2017 Innovation Pilot Award Winners Announced

The UNC Center for Health Innovation is pleased to announce winners of the fifth annual Innovation Pilot Awards. The Center sought proposals from employees for innovations across a spectrum of areas including care delivery, new technology, advanced analytics and others.

Four winners emerged from thirty strong applications received from across UNC Health Care and the School of Medicine. The proposals demonstrated clear dedication to improving care for our patients and strengthening our health care system.

The winning teams include:

Development of Augmented Reality Applications to Improve Safety and Efficiency in the Operating Room

PI:  Austin Rose, MD (Otolaryngology-Head & Neck Surgery)    

Co-PI:  Henry Fuchs, PhD (Computer Science)

Co-PI: Jan-Michael Frahm, PhD (Computer Science)

Leveraging the rapidly developing technology known as augmented reality, this team will develop an augmented reality system for use in both open and endoscopic surgery. Augmented reality is defined as a live direct or indirect view of a physical environment whose elements are augmented by the fusion of computer-generated and real-time images. This augmented reality environment for the operating room would allow for localization of a patient's specific pathology and normal anatomic landmarks. The ability to super-impose the exact location and dimensions of an underlying tumor, for example, on a surgeon’s direct view of the patient promises to positively impact both efficiency and patient safety in the operating room.

Procedure Scheduling Prediction Model, Integration, and Web Application      

PI:  Spencer Dorn, MD, MPH, MHA (Gastroenterology)

Co-PI:  Larry Klein, MD (Cardiology)

This team will develop and implement Fast Healthcare Interoperability Resource (FHIR) services at UNC to power a model that predicts the likelihood a patient will attend an appointment and a companion app that uses that model to optimize how patients are scheduled for gastrointestinal procedures (e.g., colonoscopies and upper endoscopies). UNC will gain infrastructure and experience with a single open-standards-based pipeline for data integration, standardization, and access to solve focused research and clinical problems. No-shows to gastroenterology procedure appointments are especially costly given the high demand for these appointments and significant fixed resources required to deliver these services. The app will combine patient-reported and clinical data to optimize how patients are scheduled and prepared for these procedures.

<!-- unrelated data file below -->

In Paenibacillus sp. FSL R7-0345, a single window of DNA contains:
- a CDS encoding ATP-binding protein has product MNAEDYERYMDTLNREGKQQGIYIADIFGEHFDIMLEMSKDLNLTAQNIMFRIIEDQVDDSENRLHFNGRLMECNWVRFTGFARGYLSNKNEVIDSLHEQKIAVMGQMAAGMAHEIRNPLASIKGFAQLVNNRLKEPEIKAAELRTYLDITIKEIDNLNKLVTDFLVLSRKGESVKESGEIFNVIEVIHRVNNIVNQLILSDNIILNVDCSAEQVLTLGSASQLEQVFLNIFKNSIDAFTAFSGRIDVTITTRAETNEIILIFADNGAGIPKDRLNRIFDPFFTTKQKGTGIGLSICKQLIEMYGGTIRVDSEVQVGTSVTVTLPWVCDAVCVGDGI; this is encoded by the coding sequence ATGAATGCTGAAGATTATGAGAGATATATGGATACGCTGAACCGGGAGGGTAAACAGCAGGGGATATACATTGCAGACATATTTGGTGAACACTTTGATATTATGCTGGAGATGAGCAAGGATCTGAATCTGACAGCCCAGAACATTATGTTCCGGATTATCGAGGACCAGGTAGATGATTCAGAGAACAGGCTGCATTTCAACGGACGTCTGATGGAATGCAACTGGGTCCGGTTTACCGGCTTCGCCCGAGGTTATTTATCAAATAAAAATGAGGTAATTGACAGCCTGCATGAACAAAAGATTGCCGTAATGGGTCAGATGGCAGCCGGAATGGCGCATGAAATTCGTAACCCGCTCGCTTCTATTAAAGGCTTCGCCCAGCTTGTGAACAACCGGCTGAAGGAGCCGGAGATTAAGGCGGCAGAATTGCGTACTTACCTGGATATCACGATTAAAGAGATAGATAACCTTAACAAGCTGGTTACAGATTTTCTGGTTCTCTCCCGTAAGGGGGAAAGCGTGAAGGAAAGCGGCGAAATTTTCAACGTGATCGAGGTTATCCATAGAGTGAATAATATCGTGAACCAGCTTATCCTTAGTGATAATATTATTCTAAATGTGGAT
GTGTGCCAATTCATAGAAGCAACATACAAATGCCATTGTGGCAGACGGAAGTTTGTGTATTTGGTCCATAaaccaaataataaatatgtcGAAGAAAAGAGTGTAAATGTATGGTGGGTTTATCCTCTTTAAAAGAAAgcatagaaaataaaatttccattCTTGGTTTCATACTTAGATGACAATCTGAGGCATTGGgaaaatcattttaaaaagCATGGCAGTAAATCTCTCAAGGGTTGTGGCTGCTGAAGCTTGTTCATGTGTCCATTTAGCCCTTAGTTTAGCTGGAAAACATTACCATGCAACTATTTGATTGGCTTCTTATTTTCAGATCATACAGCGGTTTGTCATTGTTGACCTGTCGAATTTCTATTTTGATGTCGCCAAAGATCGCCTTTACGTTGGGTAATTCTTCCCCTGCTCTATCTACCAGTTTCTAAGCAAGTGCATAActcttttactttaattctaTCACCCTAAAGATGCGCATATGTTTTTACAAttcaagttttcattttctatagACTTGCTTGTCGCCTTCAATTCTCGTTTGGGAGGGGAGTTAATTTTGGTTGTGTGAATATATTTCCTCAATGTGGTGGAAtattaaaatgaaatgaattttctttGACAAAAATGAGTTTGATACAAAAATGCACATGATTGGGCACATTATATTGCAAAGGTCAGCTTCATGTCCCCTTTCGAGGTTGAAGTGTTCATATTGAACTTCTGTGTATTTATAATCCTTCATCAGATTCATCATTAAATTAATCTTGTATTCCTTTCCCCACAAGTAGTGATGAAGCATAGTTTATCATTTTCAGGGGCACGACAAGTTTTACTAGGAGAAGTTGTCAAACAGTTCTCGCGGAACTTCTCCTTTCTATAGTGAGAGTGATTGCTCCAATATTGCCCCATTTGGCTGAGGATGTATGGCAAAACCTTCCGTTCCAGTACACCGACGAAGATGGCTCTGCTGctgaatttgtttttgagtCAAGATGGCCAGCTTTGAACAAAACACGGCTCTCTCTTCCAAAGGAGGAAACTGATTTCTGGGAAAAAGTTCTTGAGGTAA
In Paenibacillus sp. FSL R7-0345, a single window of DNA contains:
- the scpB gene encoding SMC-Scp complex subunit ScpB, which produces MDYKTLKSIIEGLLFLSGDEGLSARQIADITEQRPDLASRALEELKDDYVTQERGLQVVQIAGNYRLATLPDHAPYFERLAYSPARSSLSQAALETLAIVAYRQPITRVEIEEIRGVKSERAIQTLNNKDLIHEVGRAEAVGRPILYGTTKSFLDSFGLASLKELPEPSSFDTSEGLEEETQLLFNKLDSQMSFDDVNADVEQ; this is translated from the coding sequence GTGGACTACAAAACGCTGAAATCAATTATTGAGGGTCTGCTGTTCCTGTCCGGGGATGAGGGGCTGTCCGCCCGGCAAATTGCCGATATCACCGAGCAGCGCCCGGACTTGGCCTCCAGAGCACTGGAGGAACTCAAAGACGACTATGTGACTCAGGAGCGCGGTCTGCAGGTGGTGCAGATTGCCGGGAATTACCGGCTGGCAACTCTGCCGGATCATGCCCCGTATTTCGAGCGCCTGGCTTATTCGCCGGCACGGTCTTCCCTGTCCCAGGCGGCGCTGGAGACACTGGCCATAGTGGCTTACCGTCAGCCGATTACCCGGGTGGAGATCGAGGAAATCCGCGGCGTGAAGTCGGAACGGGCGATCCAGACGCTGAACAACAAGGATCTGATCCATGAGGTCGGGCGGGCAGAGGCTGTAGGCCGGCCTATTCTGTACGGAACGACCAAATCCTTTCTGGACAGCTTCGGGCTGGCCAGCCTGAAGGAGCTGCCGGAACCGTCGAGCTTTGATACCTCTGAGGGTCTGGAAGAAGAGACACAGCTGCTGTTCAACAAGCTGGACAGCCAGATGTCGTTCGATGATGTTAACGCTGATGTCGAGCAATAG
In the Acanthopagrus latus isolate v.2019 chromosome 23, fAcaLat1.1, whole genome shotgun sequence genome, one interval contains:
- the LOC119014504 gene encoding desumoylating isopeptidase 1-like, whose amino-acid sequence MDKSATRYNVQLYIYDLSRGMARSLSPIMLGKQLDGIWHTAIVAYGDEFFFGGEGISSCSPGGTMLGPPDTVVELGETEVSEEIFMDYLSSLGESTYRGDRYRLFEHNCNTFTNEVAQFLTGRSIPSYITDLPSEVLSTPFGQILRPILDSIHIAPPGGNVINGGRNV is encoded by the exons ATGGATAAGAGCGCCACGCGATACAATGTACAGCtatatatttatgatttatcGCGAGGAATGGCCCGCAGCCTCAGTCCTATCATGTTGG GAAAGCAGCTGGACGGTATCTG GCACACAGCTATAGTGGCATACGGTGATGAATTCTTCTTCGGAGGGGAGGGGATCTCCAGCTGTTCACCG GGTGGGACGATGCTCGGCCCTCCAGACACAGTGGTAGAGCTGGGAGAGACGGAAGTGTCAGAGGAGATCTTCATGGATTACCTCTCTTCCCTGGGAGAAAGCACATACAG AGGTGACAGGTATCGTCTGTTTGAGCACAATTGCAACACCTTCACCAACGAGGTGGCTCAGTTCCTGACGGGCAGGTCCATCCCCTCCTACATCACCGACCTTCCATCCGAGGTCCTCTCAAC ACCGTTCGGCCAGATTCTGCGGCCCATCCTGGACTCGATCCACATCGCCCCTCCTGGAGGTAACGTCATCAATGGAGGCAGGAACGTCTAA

Infectious Diseases Discharge Outreach and Outpatient Retention (ID DOOR) Program

PI:  Claire Farel, MD, MPH (Infectious Diseases)           

Co-PI:  David Weber, MD, MPH (Associate CMO)

Building on the back of UNC Infectious Disease’s Outpatient Parenteral Antimicrobial Therapy (OPAT) Program, ID DOOR will positively disrupt the workflow surrounding hospital discharge for Infectious Disease patients at high risk of adverse outcomes, suboptimal completion of a therapeutic plan, and readmission. ID DOOR will expand access to clinical pharmacist outpatient services post-discharge to ensure medication safety, fidelity to discharge planning and to address any medication side effects. The pharmacist will work closely with UNC’s transition of care team as well as OPAT providers and the program is expected to improve safety, clinical efficiency, patient access, patient satisfaction, and clinical outcomes.  

Integrated Memory Assessment in Primary Care

PI:  Dan Kaufer, MD (Neurology/Psychiatry)                   

Co-PI:  Philip Sloane, MD, MPH (Family Medicine/Geriatrics)

This pilot study will assess the feasibility and validate core components of an integrated pathway for centralized web-based remote cognitive screening, triage, and follow-up neurocognitive assessment for positive screens in primary care. Two computer-based screening assessment tools for neurocognitive disorders will be developed and validated as part of patients’ annual Medicare Wellness Visits completed in primary care. CMS requires cognitive screening to be part of the annual wellness visits but there is no widely accepted standard protocol. This project lays the foundation for transforming memory care from “passive referral” to an “active triage” model and helps primary care providers identify appropriate patients for referral to specialty care.

Thanks to all of the 2017 applicants for their interest and dedication, and congratulations to the winners.

Established by UNC Health Care and the UNC School of Medicine, the Center for Health Innovation initiates, evaluates and supports the adoption of disruptive, patient-centered innovations in the delivery and financing of health care. The Center strives to provide rapid assessment, coordinated facilitation, program management, partnership development and funding for innovation. To learn more, visit our webpage at www.med.unc.edu/innovation.

 

 

 

Filed under: